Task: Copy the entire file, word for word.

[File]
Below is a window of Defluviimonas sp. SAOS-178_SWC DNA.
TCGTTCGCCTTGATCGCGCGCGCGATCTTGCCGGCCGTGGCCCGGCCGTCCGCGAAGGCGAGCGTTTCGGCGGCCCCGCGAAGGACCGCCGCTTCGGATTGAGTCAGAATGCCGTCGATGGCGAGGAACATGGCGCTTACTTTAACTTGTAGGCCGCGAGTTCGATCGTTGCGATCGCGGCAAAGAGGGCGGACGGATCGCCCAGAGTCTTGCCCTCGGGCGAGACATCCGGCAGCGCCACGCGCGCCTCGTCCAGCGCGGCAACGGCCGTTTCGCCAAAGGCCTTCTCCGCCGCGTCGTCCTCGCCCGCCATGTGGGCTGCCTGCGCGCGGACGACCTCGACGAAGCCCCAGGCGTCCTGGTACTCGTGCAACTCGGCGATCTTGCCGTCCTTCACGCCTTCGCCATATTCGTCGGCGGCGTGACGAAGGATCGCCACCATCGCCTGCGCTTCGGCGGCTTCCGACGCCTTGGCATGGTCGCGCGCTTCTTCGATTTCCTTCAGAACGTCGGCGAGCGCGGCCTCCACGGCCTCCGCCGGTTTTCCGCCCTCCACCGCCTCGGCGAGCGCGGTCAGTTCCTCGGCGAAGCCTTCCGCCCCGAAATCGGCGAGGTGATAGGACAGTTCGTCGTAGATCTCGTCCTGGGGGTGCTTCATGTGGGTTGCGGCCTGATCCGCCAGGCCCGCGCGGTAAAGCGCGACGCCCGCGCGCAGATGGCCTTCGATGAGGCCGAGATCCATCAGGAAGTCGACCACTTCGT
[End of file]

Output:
Below is a window of Defluviimonas sp. SAOS-178_SWC DNA.
TCGTTCGCCTTGATCGCGCGCGCGATCTTGCCGGCCGTGGCCCGGCCGTCCGCGAAGGCGAGCGTTTCGGCGGCCCCGCGAAGGACCGCCGCTTCGGATTGAGTCAGAATGCCGTCGATGGCGAGGAACATGGCGCTTACTTTAACTTGTAGGCCGCGAGTTCGATCGTTGCGATCGCGGCAAAGAGGGCGGACGGATCGCCCAGAGTCTTGCCCTCGGGCGAGACATCCGGCAGCGCCACGCGCGCCTCGTCCAGCGCGGCAACGGCCGTTTCGCCAAAGGCCTTCTCCGCCGCGTCGTCCTCGCCCGCCATGTGGGCTGCCTGCGCGCGGACGACCTCGACGAAGCCCCAGGCGTCCTGGTACTCGTGCAACTCGGCGATCTTGCCGTCCTTCACGCCTTCGCCATATTCGTCGGCGGCGTGACGAAGGATCGCCACCATCGCCTGCGCTTCGGCGGCTTCCGACGCCTTGGCATGGTCGCGCGCTTCTTCGATTTCCTTCAGAACGTCGGCGAGCGCGGCCTCCACGGCCTCCGCCGGTTTTCCGCCCTCCACCGCCTCGGCGAGCGCGGTCAGTTCCTCGGCGAAGCCTTCCGCCCCGAAATCGGCGAGGTGATAGGACAGTTCGTCGTAGATCTCGTCCTGGGGGTGCTTCATGTGGGTTGCGGCCTGATCCGCCAGGCCCGCGCGGTAAAGCGCGACGCCCGCGCGCAGATGGCCTTCGATGAGGCCGAGATCCATCAGGAAGTCGACCACTTCGT